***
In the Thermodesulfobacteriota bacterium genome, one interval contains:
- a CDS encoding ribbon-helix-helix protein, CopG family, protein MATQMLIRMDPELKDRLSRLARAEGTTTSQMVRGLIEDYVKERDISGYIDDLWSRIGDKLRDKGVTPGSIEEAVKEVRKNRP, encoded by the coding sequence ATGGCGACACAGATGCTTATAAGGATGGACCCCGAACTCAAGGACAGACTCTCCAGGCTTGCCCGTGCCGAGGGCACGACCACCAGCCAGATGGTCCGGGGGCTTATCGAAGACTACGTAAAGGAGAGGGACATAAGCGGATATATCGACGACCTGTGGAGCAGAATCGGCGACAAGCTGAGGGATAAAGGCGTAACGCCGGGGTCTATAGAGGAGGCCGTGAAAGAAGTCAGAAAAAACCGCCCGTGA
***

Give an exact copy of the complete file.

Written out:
In the Thermodesulfobacteriota bacterium genome, one interval contains:
- a CDS encoding ribbon-helix-helix protein, CopG family, protein MATQMLIRMDPELKDRLSRLARAEGTTTSQMVRGLIEDYVKERDISGYIDDLWSRIGDKLRDKGVTPGSIEEAVKEVRKNRP, encoded by the coding sequence ATGGCGACACAGATGCTTATAAGGATGGACCCCGAACTCAAGGACAGACTCTCCAGGCTTGCCCGTGCCGAGGGCACGACCACCAGCCAGATGGTCCGGGGGCTTATCGAAGACTACGTAAAGGAGAGGGACATAAGCGGATATATCGACGACCTGTGGAGCAGAATCGGCGACAAGCTGAGGGATAAAGGCGTAACGCCGGGGTCTATAGAGGAGGCCGTGAAAGAAGTCAGAAAAAACCGCCCGTGA